As you walk down Holly Street toward the bustling streets in downtown Bellingham, you come across a mysterious yet welcoming set of stairs with a large star at the top. It draws you in and takes you to the front door of The Orion. As you step inside, you are embraced with constellations lining the walls and the sound of games from the ‘80s consuming you. 

With every detail of the room thought out to perfection, let’s dive into the mastermind behind the bar, Jonny McIntyre.   

McIntyre joined his brothers up in Bellingham in January of 2000 and made his start in the restaurant business working at Boomers Drive-In. For over a decade McIntyre flipped burgers and traveled with his band across the country.  

“The owner, Chris Irwin, he was so nice about supporting art and so he allowed me to work a bit and would give me time off to tour,” McIntyre says.  

After working there for many years, McIntyre began to crave his own business.  

While he originally wanted to open a restaurant, McIntyre’s goal shifted once he started working under Aaron Roeder at 3B Tavern—he later became the manager of Cap Hansen’s Lounge, now owned by Roeder.  

“I managed Cap’s and it taught me that I’d rather do a bar than a full restaurant, especially as my first business,” McIntyre says.  

After visiting a few buildings in the area, McIntyre fell in love with the small and simplistic Odd Fellows Building on East Holly Street. 

“The space itself is so beautiful and inviting. It needed to be loved, as it should, and the community needed to be allowed to love it in that way,” says McIntyre.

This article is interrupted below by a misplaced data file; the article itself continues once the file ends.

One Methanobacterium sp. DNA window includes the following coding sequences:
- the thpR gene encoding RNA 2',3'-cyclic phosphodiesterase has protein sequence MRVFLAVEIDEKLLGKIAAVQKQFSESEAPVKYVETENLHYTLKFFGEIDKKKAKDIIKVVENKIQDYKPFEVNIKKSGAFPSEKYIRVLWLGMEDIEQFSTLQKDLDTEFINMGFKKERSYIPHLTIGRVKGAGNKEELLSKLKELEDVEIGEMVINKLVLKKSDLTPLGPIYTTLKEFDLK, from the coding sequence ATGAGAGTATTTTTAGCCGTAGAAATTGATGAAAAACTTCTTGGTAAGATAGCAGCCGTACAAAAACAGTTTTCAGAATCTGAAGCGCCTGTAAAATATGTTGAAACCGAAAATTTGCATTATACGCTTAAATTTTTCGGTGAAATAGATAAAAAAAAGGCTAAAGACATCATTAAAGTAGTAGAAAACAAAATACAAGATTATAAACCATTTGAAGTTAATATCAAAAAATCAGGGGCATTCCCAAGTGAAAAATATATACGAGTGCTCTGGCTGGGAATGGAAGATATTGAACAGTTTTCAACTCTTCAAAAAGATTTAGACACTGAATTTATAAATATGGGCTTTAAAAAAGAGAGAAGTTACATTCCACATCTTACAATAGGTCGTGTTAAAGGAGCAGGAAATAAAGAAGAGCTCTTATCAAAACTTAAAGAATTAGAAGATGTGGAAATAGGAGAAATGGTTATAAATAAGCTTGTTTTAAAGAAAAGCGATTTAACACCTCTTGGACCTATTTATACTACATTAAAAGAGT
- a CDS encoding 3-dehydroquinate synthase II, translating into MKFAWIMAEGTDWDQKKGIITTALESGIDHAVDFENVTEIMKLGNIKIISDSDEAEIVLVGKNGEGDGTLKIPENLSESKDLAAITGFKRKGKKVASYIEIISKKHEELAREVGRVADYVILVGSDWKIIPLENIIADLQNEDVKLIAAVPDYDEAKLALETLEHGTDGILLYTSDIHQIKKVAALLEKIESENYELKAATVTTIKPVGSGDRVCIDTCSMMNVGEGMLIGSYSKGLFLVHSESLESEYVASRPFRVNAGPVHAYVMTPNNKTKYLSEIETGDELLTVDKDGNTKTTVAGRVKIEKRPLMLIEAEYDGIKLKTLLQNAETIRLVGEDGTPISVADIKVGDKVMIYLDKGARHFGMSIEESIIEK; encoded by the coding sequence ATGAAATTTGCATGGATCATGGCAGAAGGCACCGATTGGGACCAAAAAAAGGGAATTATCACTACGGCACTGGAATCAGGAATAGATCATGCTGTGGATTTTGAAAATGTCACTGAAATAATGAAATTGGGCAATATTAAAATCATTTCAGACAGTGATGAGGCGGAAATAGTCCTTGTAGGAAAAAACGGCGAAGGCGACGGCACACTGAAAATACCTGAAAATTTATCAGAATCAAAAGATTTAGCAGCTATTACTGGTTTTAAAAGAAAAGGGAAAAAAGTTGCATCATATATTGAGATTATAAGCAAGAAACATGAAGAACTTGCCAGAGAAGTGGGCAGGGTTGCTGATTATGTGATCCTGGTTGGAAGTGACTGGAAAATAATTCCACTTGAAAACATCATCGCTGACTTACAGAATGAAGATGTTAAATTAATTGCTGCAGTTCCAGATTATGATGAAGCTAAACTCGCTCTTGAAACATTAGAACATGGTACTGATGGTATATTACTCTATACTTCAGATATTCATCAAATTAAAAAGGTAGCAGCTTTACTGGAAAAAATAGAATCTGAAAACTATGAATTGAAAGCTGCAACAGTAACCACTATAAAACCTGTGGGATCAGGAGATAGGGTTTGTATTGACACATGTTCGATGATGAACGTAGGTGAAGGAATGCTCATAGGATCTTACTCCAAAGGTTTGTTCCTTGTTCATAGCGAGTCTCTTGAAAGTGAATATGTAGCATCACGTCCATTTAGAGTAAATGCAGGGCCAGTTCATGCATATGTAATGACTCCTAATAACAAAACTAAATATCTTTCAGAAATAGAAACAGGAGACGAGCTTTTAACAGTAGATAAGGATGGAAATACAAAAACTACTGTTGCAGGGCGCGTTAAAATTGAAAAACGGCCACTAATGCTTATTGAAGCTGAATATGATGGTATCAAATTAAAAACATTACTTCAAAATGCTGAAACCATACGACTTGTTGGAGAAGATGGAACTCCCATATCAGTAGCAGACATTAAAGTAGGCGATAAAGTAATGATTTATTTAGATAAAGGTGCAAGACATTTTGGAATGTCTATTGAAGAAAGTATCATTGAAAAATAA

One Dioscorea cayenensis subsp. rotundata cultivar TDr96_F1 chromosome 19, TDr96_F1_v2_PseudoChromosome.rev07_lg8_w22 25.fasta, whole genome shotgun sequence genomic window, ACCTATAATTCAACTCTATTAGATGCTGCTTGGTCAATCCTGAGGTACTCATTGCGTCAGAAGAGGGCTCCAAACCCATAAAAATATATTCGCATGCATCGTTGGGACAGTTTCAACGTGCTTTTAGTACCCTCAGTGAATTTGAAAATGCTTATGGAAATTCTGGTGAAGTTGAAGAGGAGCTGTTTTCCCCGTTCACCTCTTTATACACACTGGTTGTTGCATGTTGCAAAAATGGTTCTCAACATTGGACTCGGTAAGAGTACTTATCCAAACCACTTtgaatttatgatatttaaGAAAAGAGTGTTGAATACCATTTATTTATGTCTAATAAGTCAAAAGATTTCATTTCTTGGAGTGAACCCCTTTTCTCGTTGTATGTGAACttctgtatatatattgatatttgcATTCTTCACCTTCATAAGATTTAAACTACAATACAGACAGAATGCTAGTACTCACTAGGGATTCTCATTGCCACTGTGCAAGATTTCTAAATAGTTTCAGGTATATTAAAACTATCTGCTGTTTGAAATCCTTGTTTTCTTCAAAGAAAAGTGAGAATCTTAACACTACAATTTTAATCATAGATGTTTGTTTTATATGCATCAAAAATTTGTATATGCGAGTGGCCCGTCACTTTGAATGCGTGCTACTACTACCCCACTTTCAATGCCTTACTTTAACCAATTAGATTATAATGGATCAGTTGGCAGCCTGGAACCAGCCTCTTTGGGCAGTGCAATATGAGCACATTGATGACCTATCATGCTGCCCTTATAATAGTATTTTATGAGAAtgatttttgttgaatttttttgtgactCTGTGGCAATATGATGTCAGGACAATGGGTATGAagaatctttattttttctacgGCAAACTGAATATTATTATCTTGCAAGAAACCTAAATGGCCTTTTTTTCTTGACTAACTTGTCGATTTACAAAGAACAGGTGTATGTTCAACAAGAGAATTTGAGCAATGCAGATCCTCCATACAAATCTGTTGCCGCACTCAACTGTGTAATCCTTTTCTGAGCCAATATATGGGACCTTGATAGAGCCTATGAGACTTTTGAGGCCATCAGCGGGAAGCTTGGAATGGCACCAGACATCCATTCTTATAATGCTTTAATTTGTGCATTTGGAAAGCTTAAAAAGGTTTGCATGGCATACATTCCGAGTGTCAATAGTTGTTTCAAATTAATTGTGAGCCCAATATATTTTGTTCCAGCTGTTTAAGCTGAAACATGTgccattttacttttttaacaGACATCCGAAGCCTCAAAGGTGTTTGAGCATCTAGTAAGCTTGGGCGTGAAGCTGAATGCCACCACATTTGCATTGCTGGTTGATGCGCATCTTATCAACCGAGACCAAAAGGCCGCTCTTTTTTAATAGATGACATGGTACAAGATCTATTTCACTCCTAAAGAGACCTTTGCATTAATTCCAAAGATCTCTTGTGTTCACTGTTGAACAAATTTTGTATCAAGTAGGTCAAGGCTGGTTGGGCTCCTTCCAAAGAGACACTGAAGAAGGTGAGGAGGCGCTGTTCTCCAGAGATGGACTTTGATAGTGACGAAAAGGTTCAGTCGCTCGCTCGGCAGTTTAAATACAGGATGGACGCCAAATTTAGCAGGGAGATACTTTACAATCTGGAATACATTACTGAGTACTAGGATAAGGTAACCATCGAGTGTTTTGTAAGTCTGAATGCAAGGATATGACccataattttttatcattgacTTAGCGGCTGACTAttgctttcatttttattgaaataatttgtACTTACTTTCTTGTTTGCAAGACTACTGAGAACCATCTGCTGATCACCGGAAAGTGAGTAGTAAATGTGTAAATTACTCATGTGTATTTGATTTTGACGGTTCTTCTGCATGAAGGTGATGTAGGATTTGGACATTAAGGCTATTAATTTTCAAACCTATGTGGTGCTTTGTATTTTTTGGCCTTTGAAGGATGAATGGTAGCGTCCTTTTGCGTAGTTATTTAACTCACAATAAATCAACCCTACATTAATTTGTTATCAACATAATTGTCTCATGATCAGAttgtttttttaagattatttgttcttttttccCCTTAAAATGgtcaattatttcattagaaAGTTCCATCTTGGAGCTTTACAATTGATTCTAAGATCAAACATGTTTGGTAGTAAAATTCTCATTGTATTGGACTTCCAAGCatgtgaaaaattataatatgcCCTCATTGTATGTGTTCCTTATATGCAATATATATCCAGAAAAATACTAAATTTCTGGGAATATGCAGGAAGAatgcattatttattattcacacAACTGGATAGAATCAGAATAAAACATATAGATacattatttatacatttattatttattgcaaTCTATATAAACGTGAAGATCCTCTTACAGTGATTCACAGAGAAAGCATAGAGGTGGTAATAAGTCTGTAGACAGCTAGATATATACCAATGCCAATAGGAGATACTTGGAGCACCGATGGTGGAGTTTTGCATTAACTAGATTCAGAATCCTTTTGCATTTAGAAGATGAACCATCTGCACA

As an artist, McIntyre was passionate about the blank canvas he had just bought and was excited about what he could do with it, waking up early to paint. 

“I know that when I’m excited about something because it’s the thing I can’t stop myself from doing,” he says. “I was waking up and instead of purchasing refrigerators, I was going to the paint store.” 

McIntyre explains his interest in space and the connectedness it creates for people: 

“I wanted something that was universal, something that could speak to everybody and Orion is not only like a powerful constellation that everyone sees in the night sky in the winter, but to me, it’s a very Northwestern kind of constellation,” McIntyre says.  

The name was more than just a constellation to McIntyre—it was also an homage to a late friend of his named Orion.   

Using the night sky as his muse, McIntyre spent the next three and a half months getting the bar ready for its opening, hand painting everything himself. On October 27, 2017, The Orion opened its doors to the public.   

Within the bar you will find a dark blue atmosphere that takes you up to space. Creative drinks mark the walls named after some of the most known constellations, pool and old games like Frogger are scattered throughout, and detailed, handmade artwork surrounds you.  

“I wanted it to have a timeless feel,” McIntyre says.   

The Orion also offers a unique birthday treat, a free shot taken with a space helmet and ladle.  

“I wanted to do something that was for birthdays, and I wanted to do something that was for every birthday.” McIntyre says, “We had a woman in her 80s do the shot.” 

After seven years of use, the helmet finally broke, prompting McIntyre to invest in a new one. The old helmet will be placed in a case, preserved for all time.   

The new Odd Fellows Temple Room opened up in The Orion a few months ago, and now McIntyre looks toward the future.  

“After this side step, after doing this room, I really think that I have everything I want,” McIntyre says. “I could eventually even make this grow more, if I wanted to. I do want to work in [collaborations] with some other businesses, maybe, and I’ve already been talking to some people about doing some pop ups foodwise, or something with performances and working more in the community.” 

From cheeseburgers to cocktails, McIntyre brings his love of music and art to The Orion, in a place he says is “unique to any other place that I’ve ever been.”